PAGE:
APPLICATION OF COGNITIVE CONDENSATION AND OF THE POWER LAW OF PERFORMANCE


The following summary page on "studying successfully" is based on direct implications of cognitive condensation, the power law of performance, and of the intrinsic structure of knowledge (see the causal, functional and logical relations).

Learning is a cumulative process, where new knowledge and skills are integrated into existing ones that are modified, extended, or reorganized.

Years of practice have shown that most of the difficulties of students in a given class can be traced to (a) their academic background, (b) the intrinsic structure of the subject matter, and (c) their study skills or methods.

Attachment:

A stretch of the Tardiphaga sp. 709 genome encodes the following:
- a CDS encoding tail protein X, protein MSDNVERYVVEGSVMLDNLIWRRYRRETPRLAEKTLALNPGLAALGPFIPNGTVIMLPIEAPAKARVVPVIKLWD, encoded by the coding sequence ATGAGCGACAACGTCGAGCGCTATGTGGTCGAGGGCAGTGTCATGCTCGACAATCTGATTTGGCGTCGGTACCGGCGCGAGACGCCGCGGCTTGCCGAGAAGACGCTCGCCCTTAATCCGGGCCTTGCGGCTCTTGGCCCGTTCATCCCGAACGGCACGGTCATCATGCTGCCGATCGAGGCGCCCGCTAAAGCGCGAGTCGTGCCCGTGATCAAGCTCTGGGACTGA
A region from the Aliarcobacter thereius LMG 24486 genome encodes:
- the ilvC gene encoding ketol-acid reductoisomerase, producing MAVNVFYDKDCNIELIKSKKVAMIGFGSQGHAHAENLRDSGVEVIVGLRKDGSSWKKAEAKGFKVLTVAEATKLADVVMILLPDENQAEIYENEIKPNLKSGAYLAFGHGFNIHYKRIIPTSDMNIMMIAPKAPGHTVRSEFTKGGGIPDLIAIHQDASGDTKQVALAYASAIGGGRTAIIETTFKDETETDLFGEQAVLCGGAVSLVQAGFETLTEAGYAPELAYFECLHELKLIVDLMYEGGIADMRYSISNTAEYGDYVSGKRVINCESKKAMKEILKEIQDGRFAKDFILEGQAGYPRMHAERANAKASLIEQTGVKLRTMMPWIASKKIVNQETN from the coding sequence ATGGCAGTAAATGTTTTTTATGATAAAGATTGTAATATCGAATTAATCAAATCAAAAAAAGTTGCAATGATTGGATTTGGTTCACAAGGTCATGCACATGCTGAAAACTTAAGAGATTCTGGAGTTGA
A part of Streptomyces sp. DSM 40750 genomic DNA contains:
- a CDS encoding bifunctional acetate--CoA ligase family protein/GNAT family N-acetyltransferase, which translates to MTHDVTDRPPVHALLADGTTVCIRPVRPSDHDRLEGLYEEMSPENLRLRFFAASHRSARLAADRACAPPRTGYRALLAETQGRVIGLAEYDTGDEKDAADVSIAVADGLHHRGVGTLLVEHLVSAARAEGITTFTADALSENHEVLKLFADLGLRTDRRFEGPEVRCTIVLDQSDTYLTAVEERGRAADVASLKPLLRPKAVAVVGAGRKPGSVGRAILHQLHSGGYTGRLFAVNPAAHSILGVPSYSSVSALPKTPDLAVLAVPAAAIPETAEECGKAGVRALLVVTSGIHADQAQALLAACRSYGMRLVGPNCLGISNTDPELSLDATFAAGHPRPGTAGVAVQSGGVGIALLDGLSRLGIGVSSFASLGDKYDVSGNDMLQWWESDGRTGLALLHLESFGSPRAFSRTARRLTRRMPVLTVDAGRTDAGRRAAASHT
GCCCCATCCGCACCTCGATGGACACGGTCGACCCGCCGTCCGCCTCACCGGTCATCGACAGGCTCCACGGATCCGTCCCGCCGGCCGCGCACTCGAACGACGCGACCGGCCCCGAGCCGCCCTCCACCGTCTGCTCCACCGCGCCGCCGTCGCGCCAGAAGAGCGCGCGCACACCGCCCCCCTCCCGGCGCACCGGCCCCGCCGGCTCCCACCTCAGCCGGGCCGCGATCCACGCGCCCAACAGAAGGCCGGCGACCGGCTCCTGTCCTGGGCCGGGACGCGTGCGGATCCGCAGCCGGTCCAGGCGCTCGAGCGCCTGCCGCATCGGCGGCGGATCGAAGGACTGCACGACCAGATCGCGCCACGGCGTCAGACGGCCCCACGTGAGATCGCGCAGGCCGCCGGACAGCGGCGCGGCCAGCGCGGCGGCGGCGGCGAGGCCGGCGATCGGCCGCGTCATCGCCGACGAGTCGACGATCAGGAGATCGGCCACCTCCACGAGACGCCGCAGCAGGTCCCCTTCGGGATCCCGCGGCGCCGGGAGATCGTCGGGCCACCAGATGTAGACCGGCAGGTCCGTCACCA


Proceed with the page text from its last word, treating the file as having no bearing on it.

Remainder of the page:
In particular, the hierarchical structure of mathematical and scientific theories is not respected by many students. As a result, they encounter serious difficulties -- not because of any lack of intellect -- but rather because of the implacable structure of the subject. This point is best illustrated by the example of introductory and calculus -based physics. A true mastery of the lessons on units and on vectors - a mastery demonstrated through extensive exercises and problem solving - coupled with a working knowledge of basic calculus leads to an enjoyable and challenging journey through this introductory course. Some students, however, fail to study immediately and master the lesson on vectors. This leads to great difficulties throughout the semester for any student.


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